In “Everyday Rapture,” Sherie Rene Scott refers to herself with typical self-effacement as “one of Broadway’s biggest, brightest semi-stars.” Based solely on the evidence of this bewitching not-quite-solo show, she could flesh out that job description to include storyteller, singer, dramatic actress, standup comedian, philosopher and magician, just for starters. Smart, funny and deftly balanced in its blend of self-exposure and theatrical artifice, this musical autobiography is an unpredictable voyage of spiritual reflection that charts the path of a Kansas Mennonite in New York with charming candor.
Anyone expecting SRS to dish on her turns in shows like “Aida,” “Dirty Rotten Scoundrels” or “The Little Mermaid” will be disappointed. This is not that kind of cabaret memoir; playing opposite eels in a padded tentacle skirt doesn’t even get a look-in. In terms of her eclectic song choices — from U2 and the Band, Tom Waits and David Byrne, the Dap-Kings, Judy Garland and a whole lot of Mr. Rogers — and her customized interpretations, Scott is doing something more adventurous.
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With help from orchestrator and arranger Tom Kitt (composer of “Next to Normal”), Scott interpolates music into her story and molds it to her own style in a way not unlike guerrilla song scavengers Kiki and Herb. That style shifts fluidly from R&B to lounge act to torch singer to rocker to folkie. She closes with “Up the Ladder to the Roof,” a song Bette Midler used to perform in the ’70s heyday of her live act. It’s not just the backup girls (the Mennonettes) and the kinship with gay men, but the way Scott caricatures herself and yet sings from the heart that recalls Miss M.
But the music is just half the equation. Written by Scott with Dick Scanlan (who penned the book of “Thoroughly Modern Millie”) and directed by Michael Mayer (who helmed “Millie” and, more recently, “Spring Awakening”), the tight script has been workshopped to a fare-thee-well. Basically it chronicles Scott’s rumspringa, the Amish-Mennonite 12-month break from faith and austerity, which the protagonist has so far extended to 27 years.
“I’m a mole digging in a hole,” sings Scott, borrowing from Bono in “Elevation.” “Digging in my soul, now, going down. Excavation.”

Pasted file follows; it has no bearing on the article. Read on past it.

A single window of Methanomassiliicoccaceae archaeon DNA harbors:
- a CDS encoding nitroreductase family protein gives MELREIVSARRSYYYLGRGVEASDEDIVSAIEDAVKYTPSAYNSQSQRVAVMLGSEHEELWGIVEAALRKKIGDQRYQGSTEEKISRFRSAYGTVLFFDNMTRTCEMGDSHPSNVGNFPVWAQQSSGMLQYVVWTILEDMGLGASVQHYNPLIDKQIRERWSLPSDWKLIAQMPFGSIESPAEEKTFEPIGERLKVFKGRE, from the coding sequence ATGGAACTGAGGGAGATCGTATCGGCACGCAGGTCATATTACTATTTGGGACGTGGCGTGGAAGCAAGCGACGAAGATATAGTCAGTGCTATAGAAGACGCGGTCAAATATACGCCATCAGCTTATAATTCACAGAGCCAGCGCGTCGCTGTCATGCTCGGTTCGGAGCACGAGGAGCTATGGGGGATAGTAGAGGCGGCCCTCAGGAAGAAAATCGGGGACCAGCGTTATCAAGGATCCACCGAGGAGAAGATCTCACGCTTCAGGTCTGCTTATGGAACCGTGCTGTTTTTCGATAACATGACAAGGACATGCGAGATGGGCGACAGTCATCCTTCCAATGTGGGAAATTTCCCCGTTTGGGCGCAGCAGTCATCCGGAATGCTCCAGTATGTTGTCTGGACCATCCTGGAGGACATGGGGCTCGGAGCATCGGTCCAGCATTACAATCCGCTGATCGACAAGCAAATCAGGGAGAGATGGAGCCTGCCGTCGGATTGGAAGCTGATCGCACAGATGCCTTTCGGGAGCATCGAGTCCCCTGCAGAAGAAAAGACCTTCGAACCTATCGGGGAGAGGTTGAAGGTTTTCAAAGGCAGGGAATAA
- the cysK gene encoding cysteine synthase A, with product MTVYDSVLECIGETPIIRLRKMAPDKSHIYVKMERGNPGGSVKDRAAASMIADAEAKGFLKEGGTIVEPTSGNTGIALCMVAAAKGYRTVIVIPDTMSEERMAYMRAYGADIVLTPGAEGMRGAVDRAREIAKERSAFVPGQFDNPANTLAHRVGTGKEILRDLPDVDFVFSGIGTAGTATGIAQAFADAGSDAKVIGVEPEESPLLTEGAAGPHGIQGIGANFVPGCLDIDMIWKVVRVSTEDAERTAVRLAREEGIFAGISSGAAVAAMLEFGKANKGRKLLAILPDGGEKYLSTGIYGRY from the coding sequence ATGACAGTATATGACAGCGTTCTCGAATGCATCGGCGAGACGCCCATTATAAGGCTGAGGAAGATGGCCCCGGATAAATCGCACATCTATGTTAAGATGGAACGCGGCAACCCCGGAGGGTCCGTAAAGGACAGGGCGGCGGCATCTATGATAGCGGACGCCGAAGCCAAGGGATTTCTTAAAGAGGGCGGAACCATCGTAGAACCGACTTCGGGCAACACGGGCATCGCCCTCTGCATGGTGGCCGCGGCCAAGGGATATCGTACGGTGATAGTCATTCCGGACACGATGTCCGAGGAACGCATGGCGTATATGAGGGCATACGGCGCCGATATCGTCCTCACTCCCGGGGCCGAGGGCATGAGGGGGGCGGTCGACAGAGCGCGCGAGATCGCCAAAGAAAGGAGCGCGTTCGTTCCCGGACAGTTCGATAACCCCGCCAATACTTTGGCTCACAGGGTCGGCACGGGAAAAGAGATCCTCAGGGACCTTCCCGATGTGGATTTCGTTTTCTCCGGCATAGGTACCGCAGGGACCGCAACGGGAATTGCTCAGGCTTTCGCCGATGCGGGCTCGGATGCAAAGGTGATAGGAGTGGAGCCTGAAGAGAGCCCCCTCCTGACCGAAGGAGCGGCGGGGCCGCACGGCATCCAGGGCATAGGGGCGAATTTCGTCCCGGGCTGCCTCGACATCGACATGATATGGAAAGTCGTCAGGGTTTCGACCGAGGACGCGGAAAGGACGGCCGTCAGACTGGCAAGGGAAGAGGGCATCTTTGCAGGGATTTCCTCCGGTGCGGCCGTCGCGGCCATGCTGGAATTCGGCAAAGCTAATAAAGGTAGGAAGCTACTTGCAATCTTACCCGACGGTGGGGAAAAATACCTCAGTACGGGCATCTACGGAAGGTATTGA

She burrows back to her upbringing in Topeka, Kansas, a town with more churches than people. Scott’s family tried all of them, leaving her torn, in her teen years, between Jesus and Judy. The conflict of a spotlight-seeking personality stuck in a religious environment in which “self” is a four-letter word is amusingly explored. But it’s the promise of eternal damnation for sodomites (which the young Sherie assumes must be showbiz folks) that drives her from the wrathful judgments of Pastor Fred to the universal embrace of Mr. Rogers.
Nobody who grew up watching the iconic children’s TV host has heard his songs performed like this before, notably a compellingly sexualized “I Like to Be Told.” Scott makes a convincing case that Mr. Rogers helped her break through the Puritanism barrier, build self-esteem and articulate her dreams and desires. What’s refreshing is the absence of condescension toward her cardigan-clad guru; instead, there’s genuine, humbled gratitude in Scott’s acknowledgment of his role in illuminating her outlook.
Scott’s skill as an actress shows in her seamless turns from sly humor to break-your-heart honesty. Her account of being a Kansas girl in Manhattan for the first time is so vivid and joyous, it makes you relive your own first taste of the city. And her personal revelations — losing her virginity to a Times Square street magician; a subsequent abortion — are touching because they are remarkably unsentimental.
Perhaps the show’s most fascinating nugget is a mid-section interlude in which, with the aid of spirited young performer Eamon Foley, Scott recaps her surreal entry into the world of YouTube. This occurred after she made the mistake of reaching out to an obsessive teen who videoed himself lipsynching to Scott’s “Aida” number, “Strongest Suit.” The hilarious and scary lesson here is don’t feed the freaks.
Scott’s gentle mockery of her own celebrity takes the edge off the inherent self-absorption of any solo (or quasi-solo) show. Much of the quest for knowledge of herself and the universe is built around advice from a sage old rabbi (“could have been a Muslim”) who told her to carry two pieces of paper — one that says “I am a speck of dust,” and another saying “The world was created for me.”
That dichotomy between insignificance and narcissism drives a search that’s both intimate and cosmic, the latter aspect echoed in Christine Jones’ set with its retro-looking science-textbook planetarium graphics. Scott brings her journey around to her family life today, elegantly avoiding most of the usual platitudes in her observations about luck and destiny, and about finding alternate expressions of religious feeling.
Back in the day, this kind of show might have blossomed in some downtown alternative-cabaret space, but most of those are now gone. Mayer and his creative team have slicked it up considerably to feel at home at a relatively uptown address, with an assist from lighting maestro Kevin Adams’ twinkling wonderland and music director Carmel Dean’s nightclubby five-piece combo. The polish does nothing to dim the show’s sincerity, freshness and wit. As both performer and personality, Scott is a strong-voiced original.